Employing quantitative research also allows you to establish a set of key performance indicators that can be used across the entire journey (or only certain portions of it). Various customer satisfaction metrics, such as the net promoter score, ensure that your map can help determine how well you're doing in CX improvements.

5. Level-up those graphics

While a customer journey map is already a graphic representation of CX, consider taking things a step further to increase its effectiveness — organizing it so that others who view it find it attractive, but also in such a way that you can incorporate more information as you gather it. You could even consider creating different versions for various people, based on their respective roles. For example, a map for senior management might emphasize key performance indicators, whereas one made for those in the proverbial trenches might include more detail regarding processes and systems employed for each touchpoint.

Related: Customer Journey Maps: The North Star to Digital Transformation

While there's science involved in creating an effective customer journey map, there's art to it as well. Remember, though, the most critical aspect is to act on what you discover. You can be certain that, if it includes the components above, yours will help produce valuable insights.

Wavy Line
Scott Baradell

Entrepreneur Leadership Network Contributor

CEO of Idea Grove

Trust expert Scott Baradell is editor of the "Trust Signals" blog, author of the upcoming book "Trust Signals" and CEO of Idea Grove, a unified PR and marketing agency. Idea Grove has ranked three times as an Inc. 5000 company and was named 2020 Agency of the Year by the Dallas PRSA.

Editor's Pick

A Father Decided to Change When He Was in Prison on His Son's Birthday. Now His Nonprofit Helps Formerly Incarcerated Applicants Land 6-Figure Jobs.
A Teen Turned His Roblox Side Hustle Into a Multimillion-Dollar Company — Now He's Working With Karlie Kloss and Elton John
3 Mundane Tasks You Should Automate to Save Your Brain for the Big Stuff
The Next Time Someone Intimidates You, Here's What You Should Do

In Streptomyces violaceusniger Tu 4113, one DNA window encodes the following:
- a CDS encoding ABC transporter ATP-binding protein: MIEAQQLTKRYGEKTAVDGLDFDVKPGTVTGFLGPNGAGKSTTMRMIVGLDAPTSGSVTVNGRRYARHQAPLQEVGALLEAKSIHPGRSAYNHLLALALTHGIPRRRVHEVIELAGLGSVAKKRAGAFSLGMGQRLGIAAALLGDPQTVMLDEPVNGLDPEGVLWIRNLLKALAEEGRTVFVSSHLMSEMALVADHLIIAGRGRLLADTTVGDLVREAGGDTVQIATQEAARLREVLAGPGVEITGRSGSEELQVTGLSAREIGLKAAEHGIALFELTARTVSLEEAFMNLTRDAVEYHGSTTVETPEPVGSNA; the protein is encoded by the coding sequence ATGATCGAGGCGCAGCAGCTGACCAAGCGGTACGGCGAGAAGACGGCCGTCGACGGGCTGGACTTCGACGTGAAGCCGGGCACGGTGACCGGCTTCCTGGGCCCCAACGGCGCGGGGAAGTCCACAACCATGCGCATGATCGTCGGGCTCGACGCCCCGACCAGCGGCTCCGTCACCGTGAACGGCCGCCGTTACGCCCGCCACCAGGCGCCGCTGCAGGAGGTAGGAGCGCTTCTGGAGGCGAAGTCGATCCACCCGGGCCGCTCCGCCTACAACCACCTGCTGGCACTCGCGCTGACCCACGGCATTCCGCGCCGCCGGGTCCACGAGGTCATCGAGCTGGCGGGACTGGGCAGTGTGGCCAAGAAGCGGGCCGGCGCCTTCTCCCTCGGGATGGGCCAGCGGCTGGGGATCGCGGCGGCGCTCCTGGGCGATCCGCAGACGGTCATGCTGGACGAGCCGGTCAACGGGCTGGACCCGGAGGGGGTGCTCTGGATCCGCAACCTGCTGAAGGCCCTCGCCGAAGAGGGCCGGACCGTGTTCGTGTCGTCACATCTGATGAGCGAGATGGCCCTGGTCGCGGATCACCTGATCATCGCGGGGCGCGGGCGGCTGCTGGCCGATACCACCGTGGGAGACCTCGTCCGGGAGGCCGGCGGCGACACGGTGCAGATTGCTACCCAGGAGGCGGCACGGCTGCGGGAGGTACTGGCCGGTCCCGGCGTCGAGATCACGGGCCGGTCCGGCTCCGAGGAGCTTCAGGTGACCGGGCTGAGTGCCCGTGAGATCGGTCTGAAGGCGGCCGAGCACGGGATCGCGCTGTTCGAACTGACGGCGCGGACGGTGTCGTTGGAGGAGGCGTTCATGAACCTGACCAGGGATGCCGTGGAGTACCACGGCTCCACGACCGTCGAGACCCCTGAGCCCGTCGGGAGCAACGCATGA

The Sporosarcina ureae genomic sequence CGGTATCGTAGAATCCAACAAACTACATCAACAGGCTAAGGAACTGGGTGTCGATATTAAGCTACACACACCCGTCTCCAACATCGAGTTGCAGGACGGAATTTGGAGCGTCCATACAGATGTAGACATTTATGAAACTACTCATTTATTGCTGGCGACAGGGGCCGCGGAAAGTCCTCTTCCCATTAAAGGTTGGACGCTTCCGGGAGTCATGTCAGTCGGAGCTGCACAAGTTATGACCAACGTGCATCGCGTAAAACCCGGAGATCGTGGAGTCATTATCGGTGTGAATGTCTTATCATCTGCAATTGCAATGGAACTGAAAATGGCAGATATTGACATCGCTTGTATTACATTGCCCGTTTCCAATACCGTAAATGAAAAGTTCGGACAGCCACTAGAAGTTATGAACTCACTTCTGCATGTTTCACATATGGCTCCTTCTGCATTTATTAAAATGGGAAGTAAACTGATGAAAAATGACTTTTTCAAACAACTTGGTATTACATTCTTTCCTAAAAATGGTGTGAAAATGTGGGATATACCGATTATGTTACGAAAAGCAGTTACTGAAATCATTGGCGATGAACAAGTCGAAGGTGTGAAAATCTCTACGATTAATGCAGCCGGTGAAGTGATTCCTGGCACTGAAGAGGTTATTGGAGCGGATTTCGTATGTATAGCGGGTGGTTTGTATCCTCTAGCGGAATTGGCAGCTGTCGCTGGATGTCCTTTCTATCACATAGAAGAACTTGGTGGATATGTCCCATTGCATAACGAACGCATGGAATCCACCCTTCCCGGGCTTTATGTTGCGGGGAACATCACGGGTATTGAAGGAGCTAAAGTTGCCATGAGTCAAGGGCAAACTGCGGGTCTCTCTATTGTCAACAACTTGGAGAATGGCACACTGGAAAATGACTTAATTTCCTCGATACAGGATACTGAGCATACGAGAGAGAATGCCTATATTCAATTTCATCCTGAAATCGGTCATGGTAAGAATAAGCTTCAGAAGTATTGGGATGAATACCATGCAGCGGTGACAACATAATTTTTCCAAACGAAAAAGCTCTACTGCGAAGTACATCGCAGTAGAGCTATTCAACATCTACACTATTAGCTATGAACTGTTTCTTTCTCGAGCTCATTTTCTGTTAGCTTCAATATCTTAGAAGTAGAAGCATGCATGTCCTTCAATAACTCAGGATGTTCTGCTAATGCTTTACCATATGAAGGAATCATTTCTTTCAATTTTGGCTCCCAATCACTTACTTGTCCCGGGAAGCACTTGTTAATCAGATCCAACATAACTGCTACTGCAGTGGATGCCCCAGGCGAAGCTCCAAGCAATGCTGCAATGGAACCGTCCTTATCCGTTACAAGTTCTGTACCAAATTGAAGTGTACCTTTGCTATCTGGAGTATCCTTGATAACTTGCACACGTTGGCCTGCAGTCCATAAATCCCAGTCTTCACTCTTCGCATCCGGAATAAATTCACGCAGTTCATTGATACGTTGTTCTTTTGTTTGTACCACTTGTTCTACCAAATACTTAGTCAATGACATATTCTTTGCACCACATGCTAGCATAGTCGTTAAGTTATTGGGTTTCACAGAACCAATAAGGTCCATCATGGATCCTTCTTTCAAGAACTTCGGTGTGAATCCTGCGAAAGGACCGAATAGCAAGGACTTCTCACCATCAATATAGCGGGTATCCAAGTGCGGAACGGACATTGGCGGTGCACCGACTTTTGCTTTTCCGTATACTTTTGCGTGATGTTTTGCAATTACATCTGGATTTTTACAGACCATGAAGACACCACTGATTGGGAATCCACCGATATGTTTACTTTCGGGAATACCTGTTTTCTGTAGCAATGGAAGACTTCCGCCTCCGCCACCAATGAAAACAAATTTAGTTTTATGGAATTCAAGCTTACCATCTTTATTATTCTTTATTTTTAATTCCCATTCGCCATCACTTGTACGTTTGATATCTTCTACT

5 Ways to Manage Your Mental Health and Regulate Your Nervous System for Sustainable Success

Related Topics

Business News

'I Am Just Floored': Woman Discovers She Won $1 Million Lottery Prize While Checking Her Email at Work

Initially, she thought the email was a scam, but went to lottery headquarters and walked away with a six-figure check after taxes.

Business News

Amazon Might Soon Be Adding Ads to Prime Video

The company wants to generate more ad revenue for its streaming service.

Business News

'I've Got the Bug for Business': See All of Mark Wahlberg's Entrepreneurial Endeavors, From Marky Mark and the Funky Bunch to Wahlburgers

Mark Wahlberg owns businesses in several categories, including entertainment production, apparel, fitness, and nutrition.

Business News

South Park Creators Spent 'Infinity Dollars' Renovating Iconic Colorado Restaurant, Set to Reopen Soon

Casa Bonita, a long-time favorite of South Park creators Trey Parker and Matt Stone, went bankrupt during the pandemic. The duo purchased and painstakingly renovated the Mexican spot "like a piece of art," Stone said.


'Entrepreneur Elevator Pitch' Is Back Open for Business!

Check out this preview of season nine of our hit show "Entrepreneur Elevator Pitch." Big ideas and big money are on the line!


How Leveraging External Trainers Can Advance Your Companies Growth and Talent Optimization

Discover how your organization can use external trainers to build capabilities, lower training cost and create a sustainable workforce for the future, while still delivering high-quality training and lasting results.